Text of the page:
Expenditure on schools sounds good until it gets handed over to the private sector cheap because Nulab set up the precedent for free schools.

    Then there’s the precedents set by the privatisations, ATOS, tuition fees, etc. Making it easy for other parties to take things further.

    As for pensions, already been hauled over the coals by Alec over this. Yes, it wasn’t necessarily Brown’s fault his perhaps good intentions got messed with, but he didn’t exactly race to fix the problem once it became apparent…

  16. I was borne in 1963 and but also yesterday according to some!!

  17. @Guymonde

    And I didn’t even mention him buying into the liberal stuff and being blindsided by the inevitable banking crash!!

  18. @Carfrew
    I’d prefer all schools to be local authority coordinated but at least we had academies with reducing class sizes and improving performance. Local schools round here – academies, free schools and LA schools alike – are facing large financial cuts and the LA can no longer afford to provide partial subsidy out of general funds, as they have been doing, so schools will be losing a lot of teaching as well as ancillary staff. I hear today that the number of cops will next year be the lowest since 2003 (spooky year). 3 years ago we had a sergeant, 4 PCs and 2 PCSOs per ward in the dedicated ward team. Now we have 2 PCs, 1 PCSO and 0.25 sergeants and crime, which had been decreasing, is on the way up.
    There has been some shocking outsourcing and ATOS is a good example but it was an attempt to address concerns about real or imagined abuse of sickness benefits. Certainly there was a rather starry-eyed view of the merits of outsourcers and consultants, particularly large expensive ones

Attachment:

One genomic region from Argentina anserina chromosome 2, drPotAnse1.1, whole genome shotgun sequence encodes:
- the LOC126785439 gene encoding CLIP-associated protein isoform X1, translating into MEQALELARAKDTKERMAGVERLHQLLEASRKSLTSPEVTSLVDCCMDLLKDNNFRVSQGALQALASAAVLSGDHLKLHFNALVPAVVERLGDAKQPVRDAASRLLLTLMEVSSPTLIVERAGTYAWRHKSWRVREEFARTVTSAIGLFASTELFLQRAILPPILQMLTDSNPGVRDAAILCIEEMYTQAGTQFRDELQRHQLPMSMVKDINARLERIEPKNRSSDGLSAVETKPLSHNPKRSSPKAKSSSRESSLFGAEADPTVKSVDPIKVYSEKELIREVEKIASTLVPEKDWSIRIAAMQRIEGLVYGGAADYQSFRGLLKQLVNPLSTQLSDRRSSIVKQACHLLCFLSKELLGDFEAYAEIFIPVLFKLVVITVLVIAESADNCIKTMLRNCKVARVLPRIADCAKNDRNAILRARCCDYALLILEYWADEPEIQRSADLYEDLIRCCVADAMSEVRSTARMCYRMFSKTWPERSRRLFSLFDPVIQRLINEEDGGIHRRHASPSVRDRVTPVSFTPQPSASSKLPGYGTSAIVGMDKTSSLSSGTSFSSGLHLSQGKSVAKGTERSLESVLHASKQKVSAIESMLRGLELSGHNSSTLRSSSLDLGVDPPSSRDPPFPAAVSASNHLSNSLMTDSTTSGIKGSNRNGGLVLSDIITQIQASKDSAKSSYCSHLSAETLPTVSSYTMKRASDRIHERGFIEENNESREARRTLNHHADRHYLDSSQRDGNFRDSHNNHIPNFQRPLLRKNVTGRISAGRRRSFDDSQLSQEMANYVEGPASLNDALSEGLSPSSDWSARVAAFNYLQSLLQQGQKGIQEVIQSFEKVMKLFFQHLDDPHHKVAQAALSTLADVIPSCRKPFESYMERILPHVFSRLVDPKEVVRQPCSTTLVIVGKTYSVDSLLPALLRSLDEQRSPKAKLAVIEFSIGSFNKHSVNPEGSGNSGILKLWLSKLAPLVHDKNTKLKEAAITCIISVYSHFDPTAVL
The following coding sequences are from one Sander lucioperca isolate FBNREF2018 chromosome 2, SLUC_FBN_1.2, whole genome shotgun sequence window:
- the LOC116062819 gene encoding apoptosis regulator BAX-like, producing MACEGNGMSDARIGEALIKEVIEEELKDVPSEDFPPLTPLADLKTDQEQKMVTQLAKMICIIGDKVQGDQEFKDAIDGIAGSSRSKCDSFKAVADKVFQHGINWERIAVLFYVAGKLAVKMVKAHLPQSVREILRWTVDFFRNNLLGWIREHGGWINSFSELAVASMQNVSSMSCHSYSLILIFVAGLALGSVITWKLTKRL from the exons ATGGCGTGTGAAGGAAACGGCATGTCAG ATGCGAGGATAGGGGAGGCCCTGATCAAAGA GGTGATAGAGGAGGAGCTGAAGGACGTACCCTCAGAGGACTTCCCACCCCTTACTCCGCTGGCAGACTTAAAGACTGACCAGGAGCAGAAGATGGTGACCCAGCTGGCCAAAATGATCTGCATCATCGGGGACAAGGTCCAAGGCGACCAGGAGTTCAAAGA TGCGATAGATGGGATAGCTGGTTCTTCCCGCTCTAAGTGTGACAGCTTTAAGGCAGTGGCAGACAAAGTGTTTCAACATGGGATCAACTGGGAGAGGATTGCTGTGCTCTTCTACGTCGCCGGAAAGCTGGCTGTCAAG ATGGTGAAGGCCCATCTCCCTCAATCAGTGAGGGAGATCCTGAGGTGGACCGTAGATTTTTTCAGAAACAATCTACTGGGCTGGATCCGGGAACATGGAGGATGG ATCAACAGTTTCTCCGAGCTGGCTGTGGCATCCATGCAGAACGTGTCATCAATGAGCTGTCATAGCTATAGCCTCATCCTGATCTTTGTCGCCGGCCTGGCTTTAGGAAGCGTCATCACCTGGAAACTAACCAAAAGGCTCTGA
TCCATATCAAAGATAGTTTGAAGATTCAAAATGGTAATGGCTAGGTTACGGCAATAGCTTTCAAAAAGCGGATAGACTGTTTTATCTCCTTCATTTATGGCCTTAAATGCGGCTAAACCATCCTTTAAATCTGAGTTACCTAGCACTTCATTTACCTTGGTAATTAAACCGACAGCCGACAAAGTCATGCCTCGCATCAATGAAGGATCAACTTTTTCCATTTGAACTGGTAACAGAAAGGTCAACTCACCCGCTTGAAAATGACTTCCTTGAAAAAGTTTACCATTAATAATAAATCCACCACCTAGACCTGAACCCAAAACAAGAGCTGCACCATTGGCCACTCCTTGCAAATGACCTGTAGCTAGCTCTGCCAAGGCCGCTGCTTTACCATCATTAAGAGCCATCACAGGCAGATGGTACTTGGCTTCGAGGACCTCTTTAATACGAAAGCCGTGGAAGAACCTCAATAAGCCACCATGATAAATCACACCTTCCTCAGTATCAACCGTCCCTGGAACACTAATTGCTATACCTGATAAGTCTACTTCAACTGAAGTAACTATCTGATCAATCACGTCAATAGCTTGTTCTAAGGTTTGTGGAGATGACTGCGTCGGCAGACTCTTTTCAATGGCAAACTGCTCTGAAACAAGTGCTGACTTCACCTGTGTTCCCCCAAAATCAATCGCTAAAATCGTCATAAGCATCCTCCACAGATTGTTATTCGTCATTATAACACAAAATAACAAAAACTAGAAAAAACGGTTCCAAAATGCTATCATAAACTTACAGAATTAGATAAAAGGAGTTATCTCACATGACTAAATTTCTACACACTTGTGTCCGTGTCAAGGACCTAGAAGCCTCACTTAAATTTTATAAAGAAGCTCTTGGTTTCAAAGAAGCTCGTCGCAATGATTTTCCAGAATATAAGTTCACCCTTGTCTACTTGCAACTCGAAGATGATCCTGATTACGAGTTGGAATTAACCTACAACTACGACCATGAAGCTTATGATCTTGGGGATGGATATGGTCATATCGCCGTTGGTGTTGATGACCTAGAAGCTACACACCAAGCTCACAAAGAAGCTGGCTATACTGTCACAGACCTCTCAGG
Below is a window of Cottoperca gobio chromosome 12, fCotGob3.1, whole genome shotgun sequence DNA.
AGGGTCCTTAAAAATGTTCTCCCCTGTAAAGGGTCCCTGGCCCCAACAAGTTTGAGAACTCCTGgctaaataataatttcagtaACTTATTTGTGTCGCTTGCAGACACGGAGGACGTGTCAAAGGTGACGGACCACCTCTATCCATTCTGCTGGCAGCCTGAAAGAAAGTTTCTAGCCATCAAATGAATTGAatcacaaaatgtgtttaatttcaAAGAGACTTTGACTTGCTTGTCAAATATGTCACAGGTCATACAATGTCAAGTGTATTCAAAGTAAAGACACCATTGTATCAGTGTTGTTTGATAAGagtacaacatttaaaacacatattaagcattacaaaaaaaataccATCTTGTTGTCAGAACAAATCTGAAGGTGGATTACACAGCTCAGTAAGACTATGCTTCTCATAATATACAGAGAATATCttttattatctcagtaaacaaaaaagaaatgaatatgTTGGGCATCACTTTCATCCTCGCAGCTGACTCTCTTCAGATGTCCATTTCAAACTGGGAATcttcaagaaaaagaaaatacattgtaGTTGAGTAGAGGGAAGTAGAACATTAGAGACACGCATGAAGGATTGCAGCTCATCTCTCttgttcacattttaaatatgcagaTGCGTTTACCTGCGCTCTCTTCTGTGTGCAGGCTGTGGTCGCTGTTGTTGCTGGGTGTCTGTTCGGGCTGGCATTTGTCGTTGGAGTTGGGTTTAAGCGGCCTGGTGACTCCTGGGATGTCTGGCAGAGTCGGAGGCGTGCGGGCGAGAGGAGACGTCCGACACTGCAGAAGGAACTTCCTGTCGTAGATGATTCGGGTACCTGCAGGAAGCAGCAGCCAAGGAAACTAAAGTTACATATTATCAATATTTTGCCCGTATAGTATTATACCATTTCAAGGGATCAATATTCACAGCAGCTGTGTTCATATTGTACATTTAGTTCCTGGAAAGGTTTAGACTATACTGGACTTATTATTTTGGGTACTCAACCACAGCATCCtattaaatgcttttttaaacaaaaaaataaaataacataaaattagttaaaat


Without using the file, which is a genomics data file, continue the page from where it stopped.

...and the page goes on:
19. trevor warne,
    ” a few tariffs will somehow wipe us out!”

    I think you missed the point of the argument. The uK farming industry currently operates inside a protected ring fence and enjoys subdidies. If we leave this then we face both losing those markets and facing cheap imports.

    “So we’re agreed on the long-term benefits”
    I dont think we are, you know. And on this forum I dont think it helps to use rhetorical tools where an opponent seemingly agrees because of the phrasing which was used.

    That someone feels there is short term problem which might in a few years be fixed, does not mean they accept there is not also a long term one.

    ” the author likes copy+pasting EU regulations!”

    Some people keep going on about this too, and its like the argument about EU budget shortfalls if we stop contributing. Unless the UK maintains the same contributions forever, and keeps its regulations updated to match EU ones forever, neither one of these issues is a bargaining tool for the UK towards a long term agreement. And the main argument for leaving by hard leave supporters is to cease payments to the EU and cease following their rules. Cease using ‘have cake AND eat it’ arguments

    RJW,
    ” the various aspects of his life all have a moral lesson attached which point to the superiority of his narrow economically liberal view of things.”

    From a statistical perspective, one would expect outliers where random chance mean a whole string of events align a certain way which seems most unlikely. A person who was such an outlier might then conclude based upon personal experience that the world worked in a different way from those who experience a more statistically average existence. The outlier might indeed become more
    pro active in expressing his views because he is an outlier.

    I am reminded of something I heard once about a study of people from broken homes becoming more successful in life than the average. But I also have it in mind its a kill or cure experience.

  20. Guymonde,
    “at least we had academies with reducing class sizes”

    The private sector, where one is led to believe market forces weed out the ineffective, have classes half the size of state ones, say about 15 rather than 30.

    The question of having academies or local authority schools seems to miss the point. that their resource similarities are far greater than their differences.

  21. @Danny
    Yes – I think the point is about resource allocation. Free schools in particular are in some cases a shocking waste of resource and the danger with academisation is that (as one parent said to me of a free school – which automatically becomes an academy when it opens – it’s like private education for free) there is more scope to allow selection via dodgy admissions criteria (same goes for religious schools)